John Nichols has read me ( and so I thought I'd return the favor, haha. But seriously, folks. Admittedly, I read The Sterile Cuckoo because, I, too, am a Hamilton alumnus, though I have never heard "the call of the VT" (Village Tavern for all you non-Hill folk) as he had, I still wanted to read this homage to the Hamilton I never knew. Truthfully, the Hamilton/Central New York nostalgia this brought on was dwarfed by the amazing writing - very young, very ...more
Emily Crow
The story of a college romance between our narrator, a rather bland fellow named Jerry, and Pookie, a girl who never stops talking. The novel shows their relationship from awkward first meeting, through the rush of that first infatuation, on to its whimpering demise. The setting is an alcohol-sodden college campus, and the strength of youthful emotion is captured well throughout.

In many ways, this is a rather good novel, and I could appreciate its strengths: how quickly having a wild good time c
Book about falling in love written in the 1960's. It does a good job of describing what falling in love, being in love, & breaking up are often like. Unlike many other readers it seems, I don't find the characters particularly odd or particularly mentally ill. (I am not quite sure what that might say about me.) I find both of them very believable just how they are written.

I was a bit disappointed with this novel though. I think it was another thing that I might have had built up in my head. I th
JoMarie DeGioia
Aug 28, 2013 rated it really liked it
This book might have been published a couple of generations ago but it fits right in with today's college-age romances. No cell phones, Internet or emails, but otherwise it's surprisingly contemporary. It's very quirky yet emotionally evocative, and I defy you not to fall in love with Pookie. Jerry is a typical college guy, though he wants to be more. To have more. And then? Well, I won't spoil it but you'll have to use your imagination to find the happy ending. It's there for me, between the li ...more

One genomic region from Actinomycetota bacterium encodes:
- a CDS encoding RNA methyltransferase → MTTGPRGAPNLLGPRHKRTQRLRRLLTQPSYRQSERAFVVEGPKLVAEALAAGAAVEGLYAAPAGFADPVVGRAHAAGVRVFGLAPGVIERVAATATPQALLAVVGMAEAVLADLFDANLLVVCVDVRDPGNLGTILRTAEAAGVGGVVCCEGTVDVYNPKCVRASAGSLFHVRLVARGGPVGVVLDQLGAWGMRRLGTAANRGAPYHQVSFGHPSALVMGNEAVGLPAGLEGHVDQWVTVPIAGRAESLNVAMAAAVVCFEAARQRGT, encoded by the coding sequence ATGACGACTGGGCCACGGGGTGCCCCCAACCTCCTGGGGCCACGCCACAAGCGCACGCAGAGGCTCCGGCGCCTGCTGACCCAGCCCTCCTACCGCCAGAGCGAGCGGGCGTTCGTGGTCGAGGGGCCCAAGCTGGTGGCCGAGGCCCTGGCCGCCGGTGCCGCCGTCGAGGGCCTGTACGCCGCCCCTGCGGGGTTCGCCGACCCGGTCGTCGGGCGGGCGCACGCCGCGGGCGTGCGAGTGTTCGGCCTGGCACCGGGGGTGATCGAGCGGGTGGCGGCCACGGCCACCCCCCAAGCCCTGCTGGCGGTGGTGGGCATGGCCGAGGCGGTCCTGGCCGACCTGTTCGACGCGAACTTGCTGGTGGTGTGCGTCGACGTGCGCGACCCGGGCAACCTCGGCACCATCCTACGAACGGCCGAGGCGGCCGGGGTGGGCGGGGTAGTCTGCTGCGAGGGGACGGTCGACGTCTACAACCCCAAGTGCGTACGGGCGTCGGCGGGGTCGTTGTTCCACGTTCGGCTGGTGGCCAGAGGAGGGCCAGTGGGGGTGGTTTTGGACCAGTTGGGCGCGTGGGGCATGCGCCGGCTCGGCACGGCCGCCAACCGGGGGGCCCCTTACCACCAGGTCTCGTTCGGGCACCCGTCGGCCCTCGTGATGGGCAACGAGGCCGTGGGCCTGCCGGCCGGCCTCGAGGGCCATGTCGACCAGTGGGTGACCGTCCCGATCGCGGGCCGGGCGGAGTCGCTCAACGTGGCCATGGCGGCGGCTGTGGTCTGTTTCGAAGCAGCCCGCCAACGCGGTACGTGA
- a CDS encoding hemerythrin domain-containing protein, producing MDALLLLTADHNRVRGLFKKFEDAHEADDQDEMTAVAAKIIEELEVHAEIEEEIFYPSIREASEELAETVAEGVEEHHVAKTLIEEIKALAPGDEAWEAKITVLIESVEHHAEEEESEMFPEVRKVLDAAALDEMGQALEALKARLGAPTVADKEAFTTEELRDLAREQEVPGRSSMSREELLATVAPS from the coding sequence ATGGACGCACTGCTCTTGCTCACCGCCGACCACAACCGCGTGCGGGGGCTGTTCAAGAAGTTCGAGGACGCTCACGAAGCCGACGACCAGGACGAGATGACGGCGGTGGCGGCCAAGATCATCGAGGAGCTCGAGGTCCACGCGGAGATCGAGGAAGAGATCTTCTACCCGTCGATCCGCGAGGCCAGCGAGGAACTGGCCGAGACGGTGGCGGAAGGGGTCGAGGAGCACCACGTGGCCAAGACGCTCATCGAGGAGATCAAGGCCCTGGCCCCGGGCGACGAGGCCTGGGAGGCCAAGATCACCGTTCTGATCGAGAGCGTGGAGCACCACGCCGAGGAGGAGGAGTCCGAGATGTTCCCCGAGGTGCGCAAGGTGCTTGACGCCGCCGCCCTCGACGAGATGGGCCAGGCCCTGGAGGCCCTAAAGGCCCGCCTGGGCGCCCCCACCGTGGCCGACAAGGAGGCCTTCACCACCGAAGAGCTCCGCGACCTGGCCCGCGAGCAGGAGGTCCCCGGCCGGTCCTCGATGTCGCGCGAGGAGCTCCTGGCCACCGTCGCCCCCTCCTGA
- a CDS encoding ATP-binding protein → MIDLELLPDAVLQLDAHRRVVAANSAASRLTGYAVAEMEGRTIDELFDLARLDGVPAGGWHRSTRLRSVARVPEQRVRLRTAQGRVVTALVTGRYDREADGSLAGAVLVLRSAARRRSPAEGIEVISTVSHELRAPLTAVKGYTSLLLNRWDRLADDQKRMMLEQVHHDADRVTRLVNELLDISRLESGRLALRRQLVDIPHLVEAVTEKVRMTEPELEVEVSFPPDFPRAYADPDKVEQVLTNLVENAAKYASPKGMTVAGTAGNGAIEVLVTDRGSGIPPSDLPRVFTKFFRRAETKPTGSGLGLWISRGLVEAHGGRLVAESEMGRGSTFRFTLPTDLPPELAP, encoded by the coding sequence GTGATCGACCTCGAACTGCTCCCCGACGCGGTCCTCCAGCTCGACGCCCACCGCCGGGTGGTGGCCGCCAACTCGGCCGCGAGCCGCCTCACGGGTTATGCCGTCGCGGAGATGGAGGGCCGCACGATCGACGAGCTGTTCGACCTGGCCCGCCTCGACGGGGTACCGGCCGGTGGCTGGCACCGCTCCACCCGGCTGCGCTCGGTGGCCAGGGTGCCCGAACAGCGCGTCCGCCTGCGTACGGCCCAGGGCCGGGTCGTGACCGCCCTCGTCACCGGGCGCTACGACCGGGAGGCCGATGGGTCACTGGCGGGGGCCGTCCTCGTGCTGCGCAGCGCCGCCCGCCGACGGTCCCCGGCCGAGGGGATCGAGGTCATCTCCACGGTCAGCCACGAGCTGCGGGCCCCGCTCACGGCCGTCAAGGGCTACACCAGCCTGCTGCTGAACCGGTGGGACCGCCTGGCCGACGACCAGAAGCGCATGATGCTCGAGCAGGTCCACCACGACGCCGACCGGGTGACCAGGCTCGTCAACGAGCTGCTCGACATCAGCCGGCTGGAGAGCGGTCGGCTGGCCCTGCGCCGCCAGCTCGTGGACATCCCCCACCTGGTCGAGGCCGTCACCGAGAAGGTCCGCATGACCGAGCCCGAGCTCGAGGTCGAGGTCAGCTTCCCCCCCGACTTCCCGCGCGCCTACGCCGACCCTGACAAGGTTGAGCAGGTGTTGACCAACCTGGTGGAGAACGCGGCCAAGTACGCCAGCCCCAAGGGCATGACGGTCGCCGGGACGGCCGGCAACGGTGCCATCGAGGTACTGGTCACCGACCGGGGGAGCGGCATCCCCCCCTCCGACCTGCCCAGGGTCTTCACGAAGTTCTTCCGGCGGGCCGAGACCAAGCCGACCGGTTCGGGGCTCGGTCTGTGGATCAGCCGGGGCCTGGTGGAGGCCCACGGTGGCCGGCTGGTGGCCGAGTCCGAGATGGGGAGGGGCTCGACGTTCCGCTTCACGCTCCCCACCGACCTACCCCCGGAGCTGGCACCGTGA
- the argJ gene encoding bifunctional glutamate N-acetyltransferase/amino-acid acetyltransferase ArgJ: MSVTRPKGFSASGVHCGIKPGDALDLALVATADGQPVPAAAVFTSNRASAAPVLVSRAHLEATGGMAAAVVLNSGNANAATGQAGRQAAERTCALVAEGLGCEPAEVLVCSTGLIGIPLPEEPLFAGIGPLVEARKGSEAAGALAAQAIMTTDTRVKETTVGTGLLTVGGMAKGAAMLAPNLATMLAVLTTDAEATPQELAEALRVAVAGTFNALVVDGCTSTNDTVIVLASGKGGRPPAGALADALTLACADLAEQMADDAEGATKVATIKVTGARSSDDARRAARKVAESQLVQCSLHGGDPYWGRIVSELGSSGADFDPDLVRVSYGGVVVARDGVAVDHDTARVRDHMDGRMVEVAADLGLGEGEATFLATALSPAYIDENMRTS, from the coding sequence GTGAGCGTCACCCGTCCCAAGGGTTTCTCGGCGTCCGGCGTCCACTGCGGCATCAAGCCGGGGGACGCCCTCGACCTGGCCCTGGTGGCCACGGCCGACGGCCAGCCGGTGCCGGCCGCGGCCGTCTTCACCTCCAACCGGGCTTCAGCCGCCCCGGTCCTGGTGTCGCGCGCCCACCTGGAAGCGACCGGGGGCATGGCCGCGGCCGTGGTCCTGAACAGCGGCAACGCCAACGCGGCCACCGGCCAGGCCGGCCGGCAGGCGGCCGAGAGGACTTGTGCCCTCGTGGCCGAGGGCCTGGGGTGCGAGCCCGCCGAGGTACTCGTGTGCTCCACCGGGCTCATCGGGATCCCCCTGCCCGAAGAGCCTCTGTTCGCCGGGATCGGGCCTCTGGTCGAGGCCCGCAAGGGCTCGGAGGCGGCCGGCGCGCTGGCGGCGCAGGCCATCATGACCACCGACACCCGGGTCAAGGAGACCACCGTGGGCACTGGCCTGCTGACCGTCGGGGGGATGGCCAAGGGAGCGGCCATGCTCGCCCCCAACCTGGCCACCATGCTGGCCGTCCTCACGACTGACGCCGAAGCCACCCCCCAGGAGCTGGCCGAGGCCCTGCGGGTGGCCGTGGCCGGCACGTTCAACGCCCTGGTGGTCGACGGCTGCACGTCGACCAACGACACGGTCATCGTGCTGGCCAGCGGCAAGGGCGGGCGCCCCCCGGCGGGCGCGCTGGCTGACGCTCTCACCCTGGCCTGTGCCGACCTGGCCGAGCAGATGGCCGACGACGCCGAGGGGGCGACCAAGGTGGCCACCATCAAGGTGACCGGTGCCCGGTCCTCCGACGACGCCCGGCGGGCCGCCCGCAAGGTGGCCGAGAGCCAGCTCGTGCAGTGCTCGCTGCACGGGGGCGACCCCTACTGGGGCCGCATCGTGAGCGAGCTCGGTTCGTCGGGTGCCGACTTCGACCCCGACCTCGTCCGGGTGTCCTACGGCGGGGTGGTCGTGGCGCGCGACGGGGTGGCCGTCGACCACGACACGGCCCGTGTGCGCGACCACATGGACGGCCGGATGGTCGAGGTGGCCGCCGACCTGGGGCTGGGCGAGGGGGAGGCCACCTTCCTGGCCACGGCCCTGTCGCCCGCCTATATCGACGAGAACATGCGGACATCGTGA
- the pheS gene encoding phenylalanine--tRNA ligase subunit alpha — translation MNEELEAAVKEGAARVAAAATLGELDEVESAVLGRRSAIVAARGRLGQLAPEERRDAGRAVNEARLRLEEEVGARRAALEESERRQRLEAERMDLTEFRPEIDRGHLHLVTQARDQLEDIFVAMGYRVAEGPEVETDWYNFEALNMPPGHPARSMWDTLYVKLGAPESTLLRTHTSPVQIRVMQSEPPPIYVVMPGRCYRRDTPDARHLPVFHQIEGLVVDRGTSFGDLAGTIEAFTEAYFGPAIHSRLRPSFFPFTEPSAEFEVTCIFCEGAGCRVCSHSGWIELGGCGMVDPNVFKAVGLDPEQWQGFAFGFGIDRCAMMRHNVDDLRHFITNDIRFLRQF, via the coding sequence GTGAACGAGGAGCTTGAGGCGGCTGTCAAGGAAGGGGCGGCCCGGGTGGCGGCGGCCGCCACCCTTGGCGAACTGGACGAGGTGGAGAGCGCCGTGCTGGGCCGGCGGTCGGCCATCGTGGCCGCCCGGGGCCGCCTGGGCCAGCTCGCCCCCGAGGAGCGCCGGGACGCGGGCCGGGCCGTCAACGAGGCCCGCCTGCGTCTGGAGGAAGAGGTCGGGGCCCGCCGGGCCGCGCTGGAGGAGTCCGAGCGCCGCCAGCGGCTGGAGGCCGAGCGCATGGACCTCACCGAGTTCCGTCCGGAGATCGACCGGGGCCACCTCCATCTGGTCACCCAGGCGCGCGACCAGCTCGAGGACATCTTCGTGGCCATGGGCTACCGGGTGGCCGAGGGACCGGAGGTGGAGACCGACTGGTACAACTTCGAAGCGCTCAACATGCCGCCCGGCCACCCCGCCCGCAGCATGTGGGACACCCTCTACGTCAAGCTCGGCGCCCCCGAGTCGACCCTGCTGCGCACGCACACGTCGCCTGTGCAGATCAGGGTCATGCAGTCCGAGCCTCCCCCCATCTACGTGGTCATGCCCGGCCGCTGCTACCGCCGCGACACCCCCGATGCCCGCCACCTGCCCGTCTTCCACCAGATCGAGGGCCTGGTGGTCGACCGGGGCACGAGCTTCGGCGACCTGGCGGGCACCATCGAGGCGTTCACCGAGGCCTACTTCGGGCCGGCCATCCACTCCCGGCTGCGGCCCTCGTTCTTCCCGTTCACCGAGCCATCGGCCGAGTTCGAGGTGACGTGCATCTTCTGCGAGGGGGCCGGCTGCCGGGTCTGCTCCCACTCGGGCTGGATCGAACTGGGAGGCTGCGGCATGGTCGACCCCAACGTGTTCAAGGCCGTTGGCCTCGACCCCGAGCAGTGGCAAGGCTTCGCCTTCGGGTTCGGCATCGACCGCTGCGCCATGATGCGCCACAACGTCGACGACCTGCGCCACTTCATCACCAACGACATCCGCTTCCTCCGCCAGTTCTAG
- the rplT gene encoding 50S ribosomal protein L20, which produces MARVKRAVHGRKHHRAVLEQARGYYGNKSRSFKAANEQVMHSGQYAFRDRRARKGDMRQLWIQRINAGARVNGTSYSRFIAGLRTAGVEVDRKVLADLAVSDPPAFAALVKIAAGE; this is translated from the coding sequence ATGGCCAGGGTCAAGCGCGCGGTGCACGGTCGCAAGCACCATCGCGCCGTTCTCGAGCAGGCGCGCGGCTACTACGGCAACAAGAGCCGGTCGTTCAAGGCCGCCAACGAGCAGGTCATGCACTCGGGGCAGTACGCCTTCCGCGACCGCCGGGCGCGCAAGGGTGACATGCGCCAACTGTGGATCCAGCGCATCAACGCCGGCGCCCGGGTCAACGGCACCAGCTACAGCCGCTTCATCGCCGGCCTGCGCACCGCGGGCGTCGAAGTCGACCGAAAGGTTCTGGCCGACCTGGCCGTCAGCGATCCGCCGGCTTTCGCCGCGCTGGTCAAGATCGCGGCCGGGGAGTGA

Laura Edwards
Dec 19, 2016 rated it it was amazing  ·  review of another edition
Shelves: fiction
Wonderful, quirky little story about first love. I loved the character of Pookie Adams. The ending was kind of sad as the relationship played out. And I'm not sure Jerry got it right in the end after receiving the note. Perhaps, Pookie wanted someone to validate what she did or care enough to check and make sure she didn't go through with it (if her words were only a threat). But, by that point, Jerry and Pookie were no longer connecting in a way which worked. And, like Jerry, we'll never know. ...more
Oct 23, 2008 rated it it was amazing  ·  review of another edition
Shelves: fiction, adult
Loved the movie, loved the book. This movie/book so captures the isolation, alienation, and desolation that predated the subsequent acceptance of the nerd.

The first college romance, as depicted by Pookie and Jerry, two very quirky East Coast college students, is so fragile and so frightfully naive that it is as painful as it is predictable. Maybe you had to be there. Pookie is the female Holden Caulfield, although I have to admit I felt way more empathy for her than him.

Apr 11, 2011 rated it really liked it  ·  review of another edition
Recommended to Alyson by: Bought it at an estate sale
The book jacket of my 1965 copy said, "At the age of 24, John Nichols showed the polish and sophistication of a seasoned novelist--his touch sure, his wit sharp, and Pookie Adams, his heroine, a pure original." I enjoyed every minute of reading this book. The characters were interesting and entertaining. I was sorry to come to the end, and have to find a new book to read. I now want to read other books by this author. ...more
Nov 07, 2010 rated it really liked it  ·  review of another edition
Fantastic book whose plot meanders a bit, but overall the language and events at any given moment are too intriguing for you to feel that the book is pointless. It let you know rather early on that it was a depressing book, but let you ease into happiness quite a few times. Also reminded me of Catcher in the Rye, but for people a few years older (less angst more real problems).

I liked Pookie.
Jul 13, 2011 rated it liked it  ·  review of another edition
This book could have simply been the story of a college love affair. However, John Nichols created a much more interesting story with his characters. In some ways the book reminded me a lot of J.D. Salinger, but having read Nichols before I know that he can stand on his own two feet. Some people might find the story dated, but I enjoyed the setting of the book (1960s).
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John Nichols is the author of the New Mexico trilogy, a series about the complex relationship between history, race and ethnicity, and land and water rights in the fictional Chamisaville County, New Mexico. The trilogy consists of The Milagro Beanfield War (which was adapted into the film The Milagro Beanfield War directed by Robert Redford), The Magic Journey, and The Nirvana Blues.

Two of his oth